New ‘three strikes’ course policy to be implemented at community colleges

Students only have three chances to pass their classes after a recent policy change.

These changes are going into effect at the start of the summer 2012 term, according to the changes made to Barclays Official California Code of Regulations, specifically to Title 5, education.

Currently, students are limited to seven times, a student can withdraw up to four times and fail three times.

However, when these changes go into effect, students will have a total of three times to pass a class at one school district, with withdrawal ‘W’ grades counting towards the three times you have to pass, according to an email sent to students from the Los Rios Community College District.

With students facing these changes, faculty say they feel the need to let students know about the changes and reinforce the idea that students need to stay on top of their studies.

“It was one of the reasons why we were so concerned about getting the information out to students to begin with,” said Professor of Theater Arts Kale Braden, president of Cosumnes River College’s Academic Senate. “The administration and the academic senate had really started to talk about this before the semester started to get faculty to let students know this was coming.”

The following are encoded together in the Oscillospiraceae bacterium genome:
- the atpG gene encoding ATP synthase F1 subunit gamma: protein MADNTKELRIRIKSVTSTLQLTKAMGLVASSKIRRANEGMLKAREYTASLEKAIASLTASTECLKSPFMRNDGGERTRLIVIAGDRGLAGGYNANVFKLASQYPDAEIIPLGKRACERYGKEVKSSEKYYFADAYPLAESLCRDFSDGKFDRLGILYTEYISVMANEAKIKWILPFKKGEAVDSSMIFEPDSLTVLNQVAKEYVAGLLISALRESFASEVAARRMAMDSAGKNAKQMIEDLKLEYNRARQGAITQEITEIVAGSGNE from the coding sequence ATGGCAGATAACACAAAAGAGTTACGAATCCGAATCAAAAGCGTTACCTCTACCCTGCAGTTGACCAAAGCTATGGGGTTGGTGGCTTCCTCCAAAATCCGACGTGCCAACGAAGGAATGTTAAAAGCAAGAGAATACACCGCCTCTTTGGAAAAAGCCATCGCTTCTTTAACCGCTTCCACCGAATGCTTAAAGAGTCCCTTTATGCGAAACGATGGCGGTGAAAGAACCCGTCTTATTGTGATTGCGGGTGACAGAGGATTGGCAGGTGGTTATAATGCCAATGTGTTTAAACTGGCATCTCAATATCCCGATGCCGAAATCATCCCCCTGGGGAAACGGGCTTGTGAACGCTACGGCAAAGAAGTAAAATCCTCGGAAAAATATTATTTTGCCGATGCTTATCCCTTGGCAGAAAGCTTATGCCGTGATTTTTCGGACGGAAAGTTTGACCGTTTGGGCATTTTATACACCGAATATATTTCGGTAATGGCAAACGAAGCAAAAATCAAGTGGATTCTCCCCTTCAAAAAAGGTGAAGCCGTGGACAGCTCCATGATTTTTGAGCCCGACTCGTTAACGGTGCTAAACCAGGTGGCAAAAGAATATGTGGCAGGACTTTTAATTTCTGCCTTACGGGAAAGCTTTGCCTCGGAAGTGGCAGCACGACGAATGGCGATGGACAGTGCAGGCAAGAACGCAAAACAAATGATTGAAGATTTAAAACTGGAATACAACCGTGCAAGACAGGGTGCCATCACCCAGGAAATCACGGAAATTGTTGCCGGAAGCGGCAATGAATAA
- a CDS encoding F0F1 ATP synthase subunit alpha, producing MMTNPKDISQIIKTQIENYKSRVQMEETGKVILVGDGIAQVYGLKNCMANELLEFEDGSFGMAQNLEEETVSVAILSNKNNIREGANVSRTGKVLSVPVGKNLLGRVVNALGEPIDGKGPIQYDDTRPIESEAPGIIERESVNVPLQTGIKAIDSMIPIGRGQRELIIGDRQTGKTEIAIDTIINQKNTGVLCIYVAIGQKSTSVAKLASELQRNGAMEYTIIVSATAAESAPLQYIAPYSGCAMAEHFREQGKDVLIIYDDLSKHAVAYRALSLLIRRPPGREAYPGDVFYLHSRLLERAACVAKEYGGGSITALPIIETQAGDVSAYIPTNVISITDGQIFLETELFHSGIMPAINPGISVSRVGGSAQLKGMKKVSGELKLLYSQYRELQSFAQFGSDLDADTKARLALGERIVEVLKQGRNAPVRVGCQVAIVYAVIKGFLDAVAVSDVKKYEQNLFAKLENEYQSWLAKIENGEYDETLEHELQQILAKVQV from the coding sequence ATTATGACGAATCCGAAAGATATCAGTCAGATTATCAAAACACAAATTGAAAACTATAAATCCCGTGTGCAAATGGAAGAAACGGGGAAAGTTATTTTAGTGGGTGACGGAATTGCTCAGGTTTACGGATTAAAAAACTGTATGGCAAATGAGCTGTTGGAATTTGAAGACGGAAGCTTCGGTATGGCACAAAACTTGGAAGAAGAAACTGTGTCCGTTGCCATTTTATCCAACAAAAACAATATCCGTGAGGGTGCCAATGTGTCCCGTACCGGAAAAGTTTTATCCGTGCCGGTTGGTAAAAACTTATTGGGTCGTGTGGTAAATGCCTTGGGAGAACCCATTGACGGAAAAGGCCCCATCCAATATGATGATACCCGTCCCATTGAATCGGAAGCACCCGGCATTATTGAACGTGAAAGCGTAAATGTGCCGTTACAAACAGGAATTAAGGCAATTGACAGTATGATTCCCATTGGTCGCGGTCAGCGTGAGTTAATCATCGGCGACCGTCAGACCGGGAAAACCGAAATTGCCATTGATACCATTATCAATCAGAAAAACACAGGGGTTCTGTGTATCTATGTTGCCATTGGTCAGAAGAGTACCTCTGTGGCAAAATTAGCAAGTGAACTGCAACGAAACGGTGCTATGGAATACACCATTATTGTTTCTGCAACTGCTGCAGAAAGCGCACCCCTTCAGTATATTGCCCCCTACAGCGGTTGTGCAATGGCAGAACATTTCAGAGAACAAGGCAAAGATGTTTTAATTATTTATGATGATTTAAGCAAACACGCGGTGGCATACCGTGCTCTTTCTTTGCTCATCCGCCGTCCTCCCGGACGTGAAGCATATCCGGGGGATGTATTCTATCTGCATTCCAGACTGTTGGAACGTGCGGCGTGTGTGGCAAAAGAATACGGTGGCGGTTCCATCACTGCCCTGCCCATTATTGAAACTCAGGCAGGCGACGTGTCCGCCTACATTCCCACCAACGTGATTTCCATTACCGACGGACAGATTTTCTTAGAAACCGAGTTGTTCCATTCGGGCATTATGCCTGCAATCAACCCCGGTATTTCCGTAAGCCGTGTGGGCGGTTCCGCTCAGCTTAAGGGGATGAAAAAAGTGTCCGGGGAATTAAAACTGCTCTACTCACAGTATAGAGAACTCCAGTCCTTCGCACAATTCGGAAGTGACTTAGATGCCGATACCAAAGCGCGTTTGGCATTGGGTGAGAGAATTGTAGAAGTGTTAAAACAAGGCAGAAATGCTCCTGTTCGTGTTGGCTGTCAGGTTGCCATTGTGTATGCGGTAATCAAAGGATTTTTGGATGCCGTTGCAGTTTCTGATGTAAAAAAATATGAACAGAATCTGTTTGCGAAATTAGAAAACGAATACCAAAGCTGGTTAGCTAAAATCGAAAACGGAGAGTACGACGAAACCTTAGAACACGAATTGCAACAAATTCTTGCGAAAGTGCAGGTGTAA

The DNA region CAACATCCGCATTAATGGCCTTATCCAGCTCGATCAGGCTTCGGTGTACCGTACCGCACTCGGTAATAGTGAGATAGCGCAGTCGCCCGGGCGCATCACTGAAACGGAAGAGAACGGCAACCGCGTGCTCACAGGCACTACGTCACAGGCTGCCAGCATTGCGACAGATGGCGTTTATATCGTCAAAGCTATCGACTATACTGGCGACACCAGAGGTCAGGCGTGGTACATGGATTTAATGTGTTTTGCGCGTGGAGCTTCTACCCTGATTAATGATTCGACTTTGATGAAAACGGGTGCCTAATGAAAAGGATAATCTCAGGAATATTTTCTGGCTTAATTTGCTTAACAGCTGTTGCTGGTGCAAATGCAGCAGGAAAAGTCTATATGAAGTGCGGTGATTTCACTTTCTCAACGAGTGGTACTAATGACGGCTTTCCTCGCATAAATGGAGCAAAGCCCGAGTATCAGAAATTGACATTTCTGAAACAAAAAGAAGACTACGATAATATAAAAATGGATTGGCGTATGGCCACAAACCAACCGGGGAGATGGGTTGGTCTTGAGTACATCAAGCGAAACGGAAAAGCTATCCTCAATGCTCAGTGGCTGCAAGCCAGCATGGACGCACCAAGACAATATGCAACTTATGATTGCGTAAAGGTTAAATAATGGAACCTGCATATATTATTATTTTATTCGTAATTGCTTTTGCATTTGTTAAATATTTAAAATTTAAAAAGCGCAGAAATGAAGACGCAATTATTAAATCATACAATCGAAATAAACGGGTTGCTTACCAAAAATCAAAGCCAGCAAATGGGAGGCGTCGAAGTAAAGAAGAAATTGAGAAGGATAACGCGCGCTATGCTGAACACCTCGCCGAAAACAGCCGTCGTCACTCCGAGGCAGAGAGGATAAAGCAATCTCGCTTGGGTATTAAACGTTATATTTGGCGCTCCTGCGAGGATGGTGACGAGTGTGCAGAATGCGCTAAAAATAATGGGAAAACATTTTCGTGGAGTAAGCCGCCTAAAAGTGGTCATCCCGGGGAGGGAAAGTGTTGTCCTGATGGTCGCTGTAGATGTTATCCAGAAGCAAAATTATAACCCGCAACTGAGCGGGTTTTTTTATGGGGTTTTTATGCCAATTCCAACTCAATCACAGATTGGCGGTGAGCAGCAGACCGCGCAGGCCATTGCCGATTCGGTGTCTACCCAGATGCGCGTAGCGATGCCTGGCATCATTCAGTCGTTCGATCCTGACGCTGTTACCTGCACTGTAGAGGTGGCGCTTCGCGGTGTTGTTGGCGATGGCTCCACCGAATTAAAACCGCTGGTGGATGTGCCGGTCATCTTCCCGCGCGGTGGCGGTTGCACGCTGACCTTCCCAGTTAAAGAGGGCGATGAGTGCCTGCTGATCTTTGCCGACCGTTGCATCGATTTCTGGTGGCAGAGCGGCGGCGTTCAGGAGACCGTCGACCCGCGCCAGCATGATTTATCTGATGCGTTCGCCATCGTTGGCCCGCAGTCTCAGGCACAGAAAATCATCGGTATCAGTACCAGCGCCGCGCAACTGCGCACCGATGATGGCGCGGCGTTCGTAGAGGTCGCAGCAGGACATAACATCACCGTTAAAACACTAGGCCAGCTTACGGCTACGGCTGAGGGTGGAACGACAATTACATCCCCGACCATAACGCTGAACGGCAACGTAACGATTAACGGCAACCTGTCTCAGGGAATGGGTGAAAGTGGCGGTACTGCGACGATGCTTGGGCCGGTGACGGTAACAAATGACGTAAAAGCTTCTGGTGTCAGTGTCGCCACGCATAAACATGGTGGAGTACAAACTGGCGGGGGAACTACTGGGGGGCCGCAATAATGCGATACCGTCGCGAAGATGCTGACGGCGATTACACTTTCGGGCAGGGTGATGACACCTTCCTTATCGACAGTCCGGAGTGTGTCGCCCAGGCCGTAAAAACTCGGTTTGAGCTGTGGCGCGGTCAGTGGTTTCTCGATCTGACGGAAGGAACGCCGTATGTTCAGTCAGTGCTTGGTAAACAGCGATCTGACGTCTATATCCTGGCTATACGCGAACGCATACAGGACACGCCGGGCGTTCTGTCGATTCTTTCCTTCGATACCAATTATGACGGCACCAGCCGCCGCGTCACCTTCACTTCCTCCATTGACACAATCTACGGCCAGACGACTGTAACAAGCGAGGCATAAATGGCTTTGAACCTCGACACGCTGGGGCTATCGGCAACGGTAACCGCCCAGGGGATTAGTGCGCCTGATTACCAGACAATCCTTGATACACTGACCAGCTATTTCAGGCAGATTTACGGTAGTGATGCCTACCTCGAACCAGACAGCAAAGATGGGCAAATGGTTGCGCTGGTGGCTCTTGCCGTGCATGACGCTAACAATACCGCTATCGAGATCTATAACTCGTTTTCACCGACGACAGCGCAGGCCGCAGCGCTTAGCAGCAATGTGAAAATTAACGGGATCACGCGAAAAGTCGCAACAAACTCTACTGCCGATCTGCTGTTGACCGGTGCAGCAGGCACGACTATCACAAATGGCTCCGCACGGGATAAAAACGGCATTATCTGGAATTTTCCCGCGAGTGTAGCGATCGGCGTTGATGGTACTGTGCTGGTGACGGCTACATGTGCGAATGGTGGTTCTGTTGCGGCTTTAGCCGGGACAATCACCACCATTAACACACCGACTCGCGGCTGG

Hoyt Fong, chair of counseling at CRC, said that the appeal process to remove a ‘W’ from a record will be “difficult.”

Some students said the changes are a bit unreasonable.

“ I don’t really think it’s fair, that we have three chances to pass, with ‘W’s’ counting towards that,” said Roger Cha, a 22-year-old business major. “I don’t think it is too fair based on dropping, but I could understand if someone failed three times.”

Faculty said they have mixed feelings about the decision.

“ I can’t even give you a number (of) how many students this will impact, but I think it will hurt a significant number of students who want to get into key majors and careers,” Fong said. “The intention of the change is good, but the timing is horrible.”

The changes would not punish a student who has dropped a class before the first four weeks or 30 percent of the semester and would not count towards the number of times a student is allowed to repeat the course for a satisfactory grade, according to the California Administration Code Title 5, section 55024.

The issue is making sure students know about these changes and letting them know they need to stay on top of their studies.

“If you’re going to take a class, stick to it,” Braden said.